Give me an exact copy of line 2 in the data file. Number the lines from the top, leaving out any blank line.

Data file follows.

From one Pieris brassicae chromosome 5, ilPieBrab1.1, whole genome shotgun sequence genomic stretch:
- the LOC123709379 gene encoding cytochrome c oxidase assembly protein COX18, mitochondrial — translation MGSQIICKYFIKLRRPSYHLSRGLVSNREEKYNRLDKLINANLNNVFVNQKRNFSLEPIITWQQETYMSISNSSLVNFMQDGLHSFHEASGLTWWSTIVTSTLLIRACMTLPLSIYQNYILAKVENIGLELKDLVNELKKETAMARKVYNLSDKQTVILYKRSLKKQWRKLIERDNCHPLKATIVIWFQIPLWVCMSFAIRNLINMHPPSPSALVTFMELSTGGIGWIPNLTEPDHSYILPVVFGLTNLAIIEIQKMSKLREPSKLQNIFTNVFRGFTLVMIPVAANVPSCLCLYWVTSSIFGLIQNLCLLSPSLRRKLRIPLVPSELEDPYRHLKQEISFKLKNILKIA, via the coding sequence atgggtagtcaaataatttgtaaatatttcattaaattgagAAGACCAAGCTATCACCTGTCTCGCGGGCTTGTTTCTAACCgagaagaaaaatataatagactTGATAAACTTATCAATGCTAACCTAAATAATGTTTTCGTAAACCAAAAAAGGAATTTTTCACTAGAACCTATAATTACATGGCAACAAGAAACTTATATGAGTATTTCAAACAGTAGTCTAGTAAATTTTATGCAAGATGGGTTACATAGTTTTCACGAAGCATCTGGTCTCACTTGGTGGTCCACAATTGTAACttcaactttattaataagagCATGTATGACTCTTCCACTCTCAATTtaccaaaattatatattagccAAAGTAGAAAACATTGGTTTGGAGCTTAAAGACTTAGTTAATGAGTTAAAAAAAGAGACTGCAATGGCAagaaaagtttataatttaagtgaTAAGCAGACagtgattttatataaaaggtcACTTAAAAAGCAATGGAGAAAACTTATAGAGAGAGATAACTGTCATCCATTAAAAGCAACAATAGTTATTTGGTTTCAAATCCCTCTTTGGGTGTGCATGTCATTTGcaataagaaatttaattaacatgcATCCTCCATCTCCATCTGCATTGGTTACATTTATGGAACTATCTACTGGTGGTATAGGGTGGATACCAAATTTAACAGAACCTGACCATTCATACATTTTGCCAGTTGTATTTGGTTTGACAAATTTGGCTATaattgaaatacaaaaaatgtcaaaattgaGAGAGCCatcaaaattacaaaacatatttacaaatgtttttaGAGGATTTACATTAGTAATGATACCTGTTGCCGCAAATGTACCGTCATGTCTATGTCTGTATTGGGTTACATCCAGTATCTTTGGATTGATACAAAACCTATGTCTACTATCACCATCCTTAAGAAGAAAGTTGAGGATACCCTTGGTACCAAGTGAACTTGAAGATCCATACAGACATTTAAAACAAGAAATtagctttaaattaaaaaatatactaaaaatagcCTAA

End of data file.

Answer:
- the LOC123709379 gene encoding cytochrome c oxidase assembly protein COX18, mitochondrial — translation MGSQIICKYFIKLRRPSYHLSRGLVSNREEKYNRLDKLINANLNNVFVNQKRNFSLEPIITWQQETYMSISNSSLVNFMQDGLHSFHEASGLTWWSTIVTSTLLIRACMTLPLSIYQNYILAKVENIGLELKDLVNELKKETAMARKVYNLSDKQTVILYKRSLKKQWRKLIERDNCHPLKATIVIWFQIPLWVCMSFAIRNLINMHPPSPSALVTFMELSTGGIGWIPNLTEPDHSYILPVVFGLTNLAIIEIQKMSKLREPSKLQNIFTNVFRGFTLVMIPVAANVPSCLCLYWVTSSIFGLIQNLCLLSPSLRRKLRIPLVPSELEDPYRHLKQEISFKLKNILKIA, via the coding sequence atgggtagtcaaataatttgtaaatatttcattaaattgagAAGACCAAGCTATCACCTGTCTCGCGGGCTTGTTTCTAACCgagaagaaaaatataatagactTGATAAACTTATCAATGCTAACCTAAATAATGTTTTCGTAAACCAAAAAAGGAATTTTTCACTAGAACCTATAATTACATGGCAACAAGAAACTTATATGAGTATTTCAAACAGTAGTCTAGTAAATTTTATGCAAGATGGGTTACATAGTTTTCACGAAGCATCTGGTCTCACTTGGTGGTCCACAATTGTAACttcaactttattaataagagCATGTATGACTCTTCCACTCTCAATTtaccaaaattatatattagccAAAGTAGAAAACATTGGTTTGGAGCTTAAAGACTTAGTTAATGAGTTAAAAAAAGAGACTGCAATGGCAagaaaagtttataatttaagtgaTAAGCAGACagtgattttatataaaaggtcACTTAAAAAGCAATGGAGAAAACTTATAGAGAGAGATAACTGTCATCCATTAAAAGCAACAATAGTTATTTGGTTTCAAATCCCTCTTTGGGTGTGCATGTCATTTGcaataagaaatttaattaacatgcATCCTCCATCTCCATCTGCATTGGTTACATTTATGGAACTATCTACTGGTGGTATAGGGTGGATACCAAATTTAACAGAACCTGACCATTCATACATTTTGCCAGTTGTATTTGGTTTGACAAATTTGGCTATaattgaaatacaaaaaatgtcaaaattgaGAGAGCCatcaaaattacaaaacatatttacaaatgtttttaGAGGATTTACATTAGTAATGATACCTGTTGCCGCAAATGTACCGTCATGTCTATGTCTGTATTGGGTTACATCCAGTATCTTTGGATTGATACAAAACCTATGTCTACTATCACCATCCTTAAGAAGAAAGTTGAGGATACCCTTGGTACCAAGTGAACTTGAAGATCCATACAGACATTTAAAACAAGAAATtagctttaaattaaaaaatatactaaaaatagcCTAA